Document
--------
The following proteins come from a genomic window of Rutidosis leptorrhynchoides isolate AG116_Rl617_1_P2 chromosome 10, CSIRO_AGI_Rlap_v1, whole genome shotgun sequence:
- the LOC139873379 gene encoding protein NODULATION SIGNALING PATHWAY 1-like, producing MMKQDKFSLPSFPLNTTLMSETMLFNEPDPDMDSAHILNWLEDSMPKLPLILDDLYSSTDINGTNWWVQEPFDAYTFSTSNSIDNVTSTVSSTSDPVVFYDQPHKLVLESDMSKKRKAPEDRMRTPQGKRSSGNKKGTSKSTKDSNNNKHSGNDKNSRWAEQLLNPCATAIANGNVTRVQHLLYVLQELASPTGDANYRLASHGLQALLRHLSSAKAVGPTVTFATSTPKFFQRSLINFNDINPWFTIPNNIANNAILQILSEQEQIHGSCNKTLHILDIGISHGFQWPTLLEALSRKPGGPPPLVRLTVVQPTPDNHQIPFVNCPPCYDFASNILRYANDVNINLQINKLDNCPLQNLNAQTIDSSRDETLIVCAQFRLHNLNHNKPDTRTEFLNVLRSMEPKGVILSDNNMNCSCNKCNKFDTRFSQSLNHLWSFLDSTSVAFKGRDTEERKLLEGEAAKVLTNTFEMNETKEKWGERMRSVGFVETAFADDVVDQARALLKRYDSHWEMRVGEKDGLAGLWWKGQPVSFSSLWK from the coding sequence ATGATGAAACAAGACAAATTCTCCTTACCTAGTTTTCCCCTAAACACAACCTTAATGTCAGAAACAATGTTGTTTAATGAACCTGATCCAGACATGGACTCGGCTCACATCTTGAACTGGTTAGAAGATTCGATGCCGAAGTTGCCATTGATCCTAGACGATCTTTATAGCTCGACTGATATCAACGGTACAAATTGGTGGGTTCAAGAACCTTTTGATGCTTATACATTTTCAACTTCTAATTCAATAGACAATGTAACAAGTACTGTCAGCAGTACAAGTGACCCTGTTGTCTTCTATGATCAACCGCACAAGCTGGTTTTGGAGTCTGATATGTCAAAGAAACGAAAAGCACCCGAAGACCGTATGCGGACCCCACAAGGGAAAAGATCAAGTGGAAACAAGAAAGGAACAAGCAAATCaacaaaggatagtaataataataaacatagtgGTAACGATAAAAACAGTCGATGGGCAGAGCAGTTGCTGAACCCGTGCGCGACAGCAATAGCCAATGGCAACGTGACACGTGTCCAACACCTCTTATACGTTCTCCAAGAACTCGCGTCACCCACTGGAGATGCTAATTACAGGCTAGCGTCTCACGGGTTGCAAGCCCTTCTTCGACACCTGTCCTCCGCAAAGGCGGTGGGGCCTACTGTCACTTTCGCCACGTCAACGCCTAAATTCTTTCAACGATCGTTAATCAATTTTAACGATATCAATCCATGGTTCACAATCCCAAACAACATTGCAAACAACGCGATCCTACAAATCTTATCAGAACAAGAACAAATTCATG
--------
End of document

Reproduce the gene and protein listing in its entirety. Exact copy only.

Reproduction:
The following proteins come from a genomic window of Rutidosis leptorrhynchoides isolate AG116_Rl617_1_P2 chromosome 10, CSIRO_AGI_Rlap_v1, whole genome shotgun sequence:
- the LOC139873379 gene encoding protein NODULATION SIGNALING PATHWAY 1-like, producing MMKQDKFSLPSFPLNTTLMSETMLFNEPDPDMDSAHILNWLEDSMPKLPLILDDLYSSTDINGTNWWVQEPFDAYTFSTSNSIDNVTSTVSSTSDPVVFYDQPHKLVLESDMSKKRKAPEDRMRTPQGKRSSGNKKGTSKSTKDSNNNKHSGNDKNSRWAEQLLNPCATAIANGNVTRVQHLLYVLQELASPTGDANYRLASHGLQALLRHLSSAKAVGPTVTFATSTPKFFQRSLINFNDINPWFTIPNNIANNAILQILSEQEQIHGSCNKTLHILDIGISHGFQWPTLLEALSRKPGGPPPLVRLTVVQPTPDNHQIPFVNCPPCYDFASNILRYANDVNINLQINKLDNCPLQNLNAQTIDSSRDETLIVCAQFRLHNLNHNKPDTRTEFLNVLRSMEPKGVILSDNNMNCSCNKCNKFDTRFSQSLNHLWSFLDSTSVAFKGRDTEERKLLEGEAAKVLTNTFEMNETKEKWGERMRSVGFVETAFADDVVDQARALLKRYDSHWEMRVGEKDGLAGLWWKGQPVSFSSLWK from the coding sequence ATGATGAAACAAGACAAATTCTCCTTACCTAGTTTTCCCCTAAACACAACCTTAATGTCAGAAACAATGTTGTTTAATGAACCTGATCCAGACATGGACTCGGCTCACATCTTGAACTGGTTAGAAGATTCGATGCCGAAGTTGCCATTGATCCTAGACGATCTTTATAGCTCGACTGATATCAACGGTACAAATTGGTGGGTTCAAGAACCTTTTGATGCTTATACATTTTCAACTTCTAATTCAATAGACAATGTAACAAGTACTGTCAGCAGTACAAGTGACCCTGTTGTCTTCTATGATCAACCGCACAAGCTGGTTTTGGAGTCTGATATGTCAAAGAAACGAAAAGCACCCGAAGACCGTATGCGGACCCCACAAGGGAAAAGATCAAGTGGAAACAAGAAAGGAACAAGCAAATCaacaaaggatagtaataataataaacatagtgGTAACGATAAAAACAGTCGATGGGCAGAGCAGTTGCTGAACCCGTGCGCGACAGCAATAGCCAATGGCAACGTGACACGTGTCCAACACCTCTTATACGTTCTCCAAGAACTCGCGTCACCCACTGGAGATGCTAATTACAGGCTAGCGTCTCACGGGTTGCAAGCCCTTCTTCGACACCTGTCCTCCGCAAAGGCGGTGGGGCCTACTGTCACTTTCGCCACGTCAACGCCTAAATTCTTTCAACGATCGTTAATCAATTTTAACGATATCAATCCATGGTTCACAATCCCAAACAACATTGCAAACAACGCGATCCTACAAATCTTATCAGAACAAGAACAAATTCATG